Friday, 26 May 2006

A Public Cacophony

Sometimes it seems that public debate in this land is worthy of attention only because it is the arena in which charlatans and demagogues might publicly expose their own and one another’s dreadful ideas in the most interesting and inventive ways. When one considers, however, that they would neither hold nor parade such ideas if they did not have this arena in which to do so, one might consider that social life would be better without it, even though we would be deprived of a fine spectacle. For, as Lin Yutang wrote:
Life, after all, is made up of eating and sleeping, of meeting and saying good-bye to friends, of reunions and farewell parties, of tears and laughter, of having a haircut once in two weeks, of watering a potted flower and watching one’s neighbour falling off his roof. [1]
Such unassuming simplicity is made difficult, however, by those publicly fielded ideas which threaten to overturn private life, ideas which seek to restructure the whole of social life in conformity with an efficient and watchful state, or in line with a profitable concern, or whose merits are measured by the power that might be had on account of the number of persons who might be made to subscribe to them. Consequently, one cannot be left in peace by the ideological organ-grinders and their countless shrieking monkeys.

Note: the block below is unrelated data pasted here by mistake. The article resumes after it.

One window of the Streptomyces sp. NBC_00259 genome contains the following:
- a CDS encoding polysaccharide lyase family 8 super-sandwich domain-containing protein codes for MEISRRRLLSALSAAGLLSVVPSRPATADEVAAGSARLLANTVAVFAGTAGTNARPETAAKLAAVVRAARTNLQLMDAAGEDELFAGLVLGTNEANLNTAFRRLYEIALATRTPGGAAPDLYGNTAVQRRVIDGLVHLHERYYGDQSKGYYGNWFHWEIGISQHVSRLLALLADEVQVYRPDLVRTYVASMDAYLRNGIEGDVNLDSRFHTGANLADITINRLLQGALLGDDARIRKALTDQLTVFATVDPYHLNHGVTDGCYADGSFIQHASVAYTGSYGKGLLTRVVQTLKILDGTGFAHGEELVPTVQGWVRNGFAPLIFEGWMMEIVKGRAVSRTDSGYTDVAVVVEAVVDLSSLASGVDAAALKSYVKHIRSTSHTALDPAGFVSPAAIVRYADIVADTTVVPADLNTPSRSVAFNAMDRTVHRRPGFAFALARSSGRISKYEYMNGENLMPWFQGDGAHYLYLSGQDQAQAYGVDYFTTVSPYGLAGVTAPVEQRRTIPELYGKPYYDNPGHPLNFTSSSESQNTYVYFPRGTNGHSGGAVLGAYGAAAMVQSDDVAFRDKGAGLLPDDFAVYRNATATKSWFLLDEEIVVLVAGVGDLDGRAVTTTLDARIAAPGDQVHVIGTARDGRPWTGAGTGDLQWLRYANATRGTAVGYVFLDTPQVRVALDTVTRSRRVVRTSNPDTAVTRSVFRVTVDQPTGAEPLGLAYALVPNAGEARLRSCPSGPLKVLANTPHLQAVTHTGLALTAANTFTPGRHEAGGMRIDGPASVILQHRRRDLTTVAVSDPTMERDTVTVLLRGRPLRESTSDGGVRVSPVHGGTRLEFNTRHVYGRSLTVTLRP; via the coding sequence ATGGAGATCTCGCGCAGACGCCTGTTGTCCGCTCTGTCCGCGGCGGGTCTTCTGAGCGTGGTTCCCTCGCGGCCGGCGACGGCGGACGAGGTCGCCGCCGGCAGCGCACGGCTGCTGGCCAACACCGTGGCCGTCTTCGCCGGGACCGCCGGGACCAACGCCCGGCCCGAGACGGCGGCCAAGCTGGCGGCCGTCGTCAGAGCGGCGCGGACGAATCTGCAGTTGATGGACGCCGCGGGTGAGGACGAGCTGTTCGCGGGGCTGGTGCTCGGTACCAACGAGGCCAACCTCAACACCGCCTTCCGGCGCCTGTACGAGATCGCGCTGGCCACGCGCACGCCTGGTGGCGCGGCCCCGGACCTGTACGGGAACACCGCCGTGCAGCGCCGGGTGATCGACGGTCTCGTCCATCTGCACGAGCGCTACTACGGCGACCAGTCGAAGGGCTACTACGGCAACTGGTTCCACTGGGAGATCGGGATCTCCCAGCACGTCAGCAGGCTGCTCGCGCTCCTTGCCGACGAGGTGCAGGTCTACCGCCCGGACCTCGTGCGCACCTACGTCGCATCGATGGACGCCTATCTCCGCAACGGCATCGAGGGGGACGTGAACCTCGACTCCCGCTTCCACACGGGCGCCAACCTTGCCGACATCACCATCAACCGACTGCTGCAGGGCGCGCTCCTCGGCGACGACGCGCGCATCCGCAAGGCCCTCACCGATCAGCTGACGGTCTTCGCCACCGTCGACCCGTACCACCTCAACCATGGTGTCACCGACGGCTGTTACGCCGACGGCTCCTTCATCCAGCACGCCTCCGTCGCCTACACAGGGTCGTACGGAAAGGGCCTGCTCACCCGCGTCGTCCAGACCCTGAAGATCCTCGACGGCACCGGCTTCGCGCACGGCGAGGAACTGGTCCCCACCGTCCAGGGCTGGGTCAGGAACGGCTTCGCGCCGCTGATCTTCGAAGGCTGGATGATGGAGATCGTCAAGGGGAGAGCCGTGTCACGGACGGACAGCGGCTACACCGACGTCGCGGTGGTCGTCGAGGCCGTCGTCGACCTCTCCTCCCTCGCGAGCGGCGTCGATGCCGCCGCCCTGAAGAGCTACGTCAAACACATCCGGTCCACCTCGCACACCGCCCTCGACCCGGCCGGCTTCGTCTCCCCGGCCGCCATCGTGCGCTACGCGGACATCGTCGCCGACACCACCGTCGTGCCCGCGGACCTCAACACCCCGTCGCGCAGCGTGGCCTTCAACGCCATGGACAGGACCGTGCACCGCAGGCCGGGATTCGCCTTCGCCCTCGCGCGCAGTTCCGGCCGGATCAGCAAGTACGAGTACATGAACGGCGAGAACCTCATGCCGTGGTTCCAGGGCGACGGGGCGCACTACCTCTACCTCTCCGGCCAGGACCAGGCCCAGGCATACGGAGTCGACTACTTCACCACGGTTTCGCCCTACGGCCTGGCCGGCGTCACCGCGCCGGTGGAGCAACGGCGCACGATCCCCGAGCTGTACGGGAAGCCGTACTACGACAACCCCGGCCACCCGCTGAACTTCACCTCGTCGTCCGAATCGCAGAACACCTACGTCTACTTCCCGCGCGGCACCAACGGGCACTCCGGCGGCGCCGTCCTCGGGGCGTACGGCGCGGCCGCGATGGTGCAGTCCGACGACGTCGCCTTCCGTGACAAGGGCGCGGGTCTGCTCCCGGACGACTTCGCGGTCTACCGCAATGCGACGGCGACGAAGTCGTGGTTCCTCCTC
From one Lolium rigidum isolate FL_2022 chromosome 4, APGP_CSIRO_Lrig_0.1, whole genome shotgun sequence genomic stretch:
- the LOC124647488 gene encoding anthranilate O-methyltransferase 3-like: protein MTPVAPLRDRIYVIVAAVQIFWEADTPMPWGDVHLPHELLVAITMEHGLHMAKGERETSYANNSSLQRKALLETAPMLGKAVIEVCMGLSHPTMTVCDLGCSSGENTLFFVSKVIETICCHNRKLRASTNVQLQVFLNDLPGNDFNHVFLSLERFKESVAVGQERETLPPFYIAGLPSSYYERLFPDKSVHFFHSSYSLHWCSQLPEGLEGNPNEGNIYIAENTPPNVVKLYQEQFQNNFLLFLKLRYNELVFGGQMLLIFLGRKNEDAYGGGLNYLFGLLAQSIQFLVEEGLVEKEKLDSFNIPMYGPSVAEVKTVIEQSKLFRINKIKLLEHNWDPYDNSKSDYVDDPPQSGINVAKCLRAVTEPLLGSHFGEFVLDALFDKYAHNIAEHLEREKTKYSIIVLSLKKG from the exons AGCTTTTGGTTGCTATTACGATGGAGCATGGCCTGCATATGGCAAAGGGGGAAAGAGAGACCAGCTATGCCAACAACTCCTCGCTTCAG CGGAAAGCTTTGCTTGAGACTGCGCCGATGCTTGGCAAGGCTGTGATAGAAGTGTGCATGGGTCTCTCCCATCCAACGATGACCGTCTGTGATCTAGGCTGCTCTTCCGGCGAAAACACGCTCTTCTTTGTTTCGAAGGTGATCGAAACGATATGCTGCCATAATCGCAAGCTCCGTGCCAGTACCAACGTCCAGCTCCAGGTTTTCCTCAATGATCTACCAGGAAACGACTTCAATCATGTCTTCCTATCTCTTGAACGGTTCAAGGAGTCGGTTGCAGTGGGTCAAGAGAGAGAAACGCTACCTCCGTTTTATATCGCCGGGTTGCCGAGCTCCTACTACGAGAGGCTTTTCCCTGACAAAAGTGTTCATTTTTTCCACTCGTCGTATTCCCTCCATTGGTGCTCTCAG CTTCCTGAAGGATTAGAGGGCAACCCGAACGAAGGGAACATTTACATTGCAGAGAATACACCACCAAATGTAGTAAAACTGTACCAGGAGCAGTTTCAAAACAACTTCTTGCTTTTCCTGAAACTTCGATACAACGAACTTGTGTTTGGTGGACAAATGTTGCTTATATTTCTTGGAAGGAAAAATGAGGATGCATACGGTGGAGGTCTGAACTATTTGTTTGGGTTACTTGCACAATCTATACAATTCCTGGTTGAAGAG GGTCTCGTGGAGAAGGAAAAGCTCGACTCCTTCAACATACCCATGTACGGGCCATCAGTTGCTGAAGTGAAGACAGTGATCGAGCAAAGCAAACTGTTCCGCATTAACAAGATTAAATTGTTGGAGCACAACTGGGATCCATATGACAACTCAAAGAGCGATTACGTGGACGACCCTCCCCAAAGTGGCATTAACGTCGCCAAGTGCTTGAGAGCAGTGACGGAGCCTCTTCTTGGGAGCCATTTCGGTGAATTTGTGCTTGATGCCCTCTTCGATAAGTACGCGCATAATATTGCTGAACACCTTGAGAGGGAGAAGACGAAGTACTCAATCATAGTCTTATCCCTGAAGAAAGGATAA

.....At least one ought to take a holiday from public debate every now and then, and still too from those whose minds cannot be detached from it, in order that one might think again on one’s own terms:—better that than to remain just another shrill voice in a cacophony, or a vehicle for the ideas of others. In this regard, I share the sentiments of Jacob Burckhardt:
I want to get away from them all, from the radicals, the communists, the industrialists, the intellectuals, the pretentious, the reasoners, the abstract, the absolute, the philosophers, the sophists, the state fanatics, the idealists, the ‘ists’ and ‘isms’ of every kind. [2]
The trouble is, as I say, that with the growing cod-intellectualisation and politicisation of social life, in which one can hardly speak inconsequentially without someone’s objecting to one’s tone or to one’s supposed underlying assumptions, one can hardly be left unmolested. Live and let live is losing ground to that adolescent and most totalitarian slogan of them all: The personal is the political. It is a damned ugly phrase too.

[1] Lin Yutang, “On Lying in Bed” The Importance of Living (London and Toronto: William Heinemann, 1938), p.207.
[2] Jacob Burckhardt, Letter to Hermann Schauenburg, 28th February 1846, The Letters of Jacob Burckhardt, ed. & tr. A. Dru (Indianapolis: Liberty Fund, 2001), p.75. (“[I]ch will ihnen allen entweichen, den Radikalen, Kommunisten, Industriellen, Hochgebildeten, Anspruchsvollen, Reflektierenden, Abstrakten, Absoluten, Philosophen, Sophisten, Staatsfanatikern, Idealisten, aner und iten aller Art.” Jacob Burckhardt, Briefe, Brief an Hermann Schauenburg, 28. Februar 1846, (Leipzig: Dieterich, 1929), p. 137.)


Anonymous said...

"At least one ought to take a holiday from public debate every now and then ..."

Yeeeees, reluctantly we might allow you a long weekend now and again but in the cacophony of 'Blogdom' rare examples of shrewd judgement are too few to be allowed the luxury of time off, so get back to the grindstone!

Deogolwulf said...

Ah, you're too kind.

Anonymous said...

"... the communists, the industrialists, the intellectuals ..." Industrialists? Back in 1846, I suppose an industrialist meant something quite different. Perhaps he is referring to those so-called utopian socialists with their mania for reorganizing society into a giant factory.